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Monday, January 11, 2010

R.I.P. and thank you, Miep Gies
Posted by Jill | 9:19 PM
The other day I was watching Schindler's List on TV and thinking about just how close Stephen Spielberg came in this film to the masterpiece everyone thought it was. Then that damn scene at the end where once again, Spielberg doesn't trust his audience and stages this weepy breakdown where Oscar Schindler (Liam Neeson) blubbers about he could have saved more -- and pisses you off, until the very end, where the actual Schindlerjüden and the people who play them in the movie file past Schindler's grave. And then you forgive him.

These days, as lunatics who know nothing about actual facts, only what they hear on Fox News, decide that Barack Obama is the reincarnation of Adolf Hitler, it's kind of instructive to take a look at what hatred of "the other" results in, whether "the other" is Jew, or Muslim, or Mexican, or anything else. And it is in this context that we, the denizens of the 21st century, say goodbye to another hero of the Holocaust, Miep Gies, who has died in a nursing home in the Netherlands at the age of 100:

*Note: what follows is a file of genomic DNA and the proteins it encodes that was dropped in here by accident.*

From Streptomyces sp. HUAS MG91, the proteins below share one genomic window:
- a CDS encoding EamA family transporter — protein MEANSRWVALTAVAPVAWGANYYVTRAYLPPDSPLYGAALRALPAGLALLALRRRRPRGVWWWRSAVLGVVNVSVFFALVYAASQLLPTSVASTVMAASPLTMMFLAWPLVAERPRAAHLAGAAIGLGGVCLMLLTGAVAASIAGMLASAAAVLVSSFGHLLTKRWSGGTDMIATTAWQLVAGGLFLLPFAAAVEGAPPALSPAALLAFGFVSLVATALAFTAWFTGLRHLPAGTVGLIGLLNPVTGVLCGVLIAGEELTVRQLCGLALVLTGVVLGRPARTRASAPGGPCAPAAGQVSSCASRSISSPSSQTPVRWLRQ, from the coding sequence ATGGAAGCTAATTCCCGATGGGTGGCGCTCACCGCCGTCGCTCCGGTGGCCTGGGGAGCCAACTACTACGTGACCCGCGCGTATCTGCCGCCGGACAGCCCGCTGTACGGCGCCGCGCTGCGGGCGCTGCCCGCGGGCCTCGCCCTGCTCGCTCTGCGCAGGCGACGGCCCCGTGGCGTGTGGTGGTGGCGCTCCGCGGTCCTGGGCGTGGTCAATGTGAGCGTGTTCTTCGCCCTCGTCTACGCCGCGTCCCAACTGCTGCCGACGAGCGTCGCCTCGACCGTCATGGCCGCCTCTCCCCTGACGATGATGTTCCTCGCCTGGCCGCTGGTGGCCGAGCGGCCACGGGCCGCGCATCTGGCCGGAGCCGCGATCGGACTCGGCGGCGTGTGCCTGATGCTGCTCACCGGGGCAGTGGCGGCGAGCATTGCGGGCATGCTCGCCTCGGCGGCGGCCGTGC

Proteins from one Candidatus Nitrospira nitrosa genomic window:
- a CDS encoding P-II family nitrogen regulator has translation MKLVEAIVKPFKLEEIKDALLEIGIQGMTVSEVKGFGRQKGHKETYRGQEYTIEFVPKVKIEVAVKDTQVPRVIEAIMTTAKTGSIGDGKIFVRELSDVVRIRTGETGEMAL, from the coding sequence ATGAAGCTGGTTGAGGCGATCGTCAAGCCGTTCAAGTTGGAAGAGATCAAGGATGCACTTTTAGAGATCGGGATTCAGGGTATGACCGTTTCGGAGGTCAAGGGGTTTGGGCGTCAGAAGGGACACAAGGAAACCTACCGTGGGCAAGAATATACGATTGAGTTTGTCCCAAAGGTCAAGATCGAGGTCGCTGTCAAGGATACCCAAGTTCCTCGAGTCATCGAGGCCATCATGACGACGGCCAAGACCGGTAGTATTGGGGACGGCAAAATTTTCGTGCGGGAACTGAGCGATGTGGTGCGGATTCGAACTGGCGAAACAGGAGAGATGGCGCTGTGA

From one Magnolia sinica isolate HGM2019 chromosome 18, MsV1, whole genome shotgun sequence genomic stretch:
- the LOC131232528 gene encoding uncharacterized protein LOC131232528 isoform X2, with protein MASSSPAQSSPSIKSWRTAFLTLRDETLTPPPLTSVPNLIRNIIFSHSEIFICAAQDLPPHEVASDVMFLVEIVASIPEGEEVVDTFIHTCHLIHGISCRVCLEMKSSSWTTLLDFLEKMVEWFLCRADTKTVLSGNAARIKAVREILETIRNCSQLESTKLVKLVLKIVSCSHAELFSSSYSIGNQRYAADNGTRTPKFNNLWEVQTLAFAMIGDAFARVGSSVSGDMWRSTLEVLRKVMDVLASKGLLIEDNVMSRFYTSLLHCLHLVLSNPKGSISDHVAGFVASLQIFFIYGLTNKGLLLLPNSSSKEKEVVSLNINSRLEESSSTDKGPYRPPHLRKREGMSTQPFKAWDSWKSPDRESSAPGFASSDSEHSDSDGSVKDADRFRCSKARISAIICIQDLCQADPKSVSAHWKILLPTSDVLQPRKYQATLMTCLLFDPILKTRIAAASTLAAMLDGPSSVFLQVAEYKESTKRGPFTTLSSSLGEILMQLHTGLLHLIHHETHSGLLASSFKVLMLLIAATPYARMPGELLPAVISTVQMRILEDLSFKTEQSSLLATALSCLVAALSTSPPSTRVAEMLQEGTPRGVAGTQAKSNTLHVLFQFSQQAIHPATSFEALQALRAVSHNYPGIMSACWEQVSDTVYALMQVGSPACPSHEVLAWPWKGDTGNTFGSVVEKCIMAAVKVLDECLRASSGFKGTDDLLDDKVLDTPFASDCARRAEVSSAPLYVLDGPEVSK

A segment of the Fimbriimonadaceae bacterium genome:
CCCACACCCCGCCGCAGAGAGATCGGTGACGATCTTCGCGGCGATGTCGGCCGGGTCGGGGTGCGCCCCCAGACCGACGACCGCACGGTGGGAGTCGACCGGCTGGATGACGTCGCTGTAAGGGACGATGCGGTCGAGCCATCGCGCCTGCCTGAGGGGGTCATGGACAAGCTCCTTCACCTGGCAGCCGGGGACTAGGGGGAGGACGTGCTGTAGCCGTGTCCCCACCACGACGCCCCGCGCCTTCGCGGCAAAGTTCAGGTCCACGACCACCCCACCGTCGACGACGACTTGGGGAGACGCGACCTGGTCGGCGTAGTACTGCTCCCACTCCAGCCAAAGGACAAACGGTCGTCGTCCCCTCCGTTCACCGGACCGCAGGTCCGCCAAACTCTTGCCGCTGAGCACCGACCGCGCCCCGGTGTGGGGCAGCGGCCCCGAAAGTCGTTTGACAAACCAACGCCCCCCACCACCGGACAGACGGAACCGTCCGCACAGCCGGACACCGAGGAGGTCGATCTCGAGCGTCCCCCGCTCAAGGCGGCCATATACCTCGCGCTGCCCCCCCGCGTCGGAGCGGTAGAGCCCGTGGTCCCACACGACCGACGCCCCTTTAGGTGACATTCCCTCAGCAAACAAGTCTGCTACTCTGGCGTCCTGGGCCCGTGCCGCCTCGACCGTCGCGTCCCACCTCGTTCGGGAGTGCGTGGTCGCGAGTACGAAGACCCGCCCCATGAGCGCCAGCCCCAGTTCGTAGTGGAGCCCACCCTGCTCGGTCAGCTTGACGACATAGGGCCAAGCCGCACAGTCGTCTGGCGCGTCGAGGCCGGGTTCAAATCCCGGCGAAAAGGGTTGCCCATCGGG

Miep Gies, the last surviving member of the group who helped protect Anne Frank and her family from the Nazis, has died in the Netherlands aged 100.

She and other employees of Anne Frank's father Otto supplied food to the family as they hid in a secret annex above the business premises in Amsterdam.

Anne's diary of their life in hiding, which ended in betrayal, is one of the most famous records of the Holocaust.

It was rescued by Mrs Gies, who kept it safe until after the war.

Miep Gies died in a nursing home after suffering a fall just before Christmas.

Speaking last year as she celebrated her 100th birthday, Mrs Gies played down her role, saying others had done far more to protect Jews in the Netherlands.

She and her fellow employees kept Anne and the seven others supplied for two years, from 1942 to 1944.

Anne Frank died in a Nazi concentration camp in 1945

When the family were found by the authorities, they were deported, and Anne died of typhus in the German concentration camp of Bergen-Belsen.

It was Mrs Gies who collected up Anne's papers and locked them away, hoping that one day she would be able to give them back to the girl.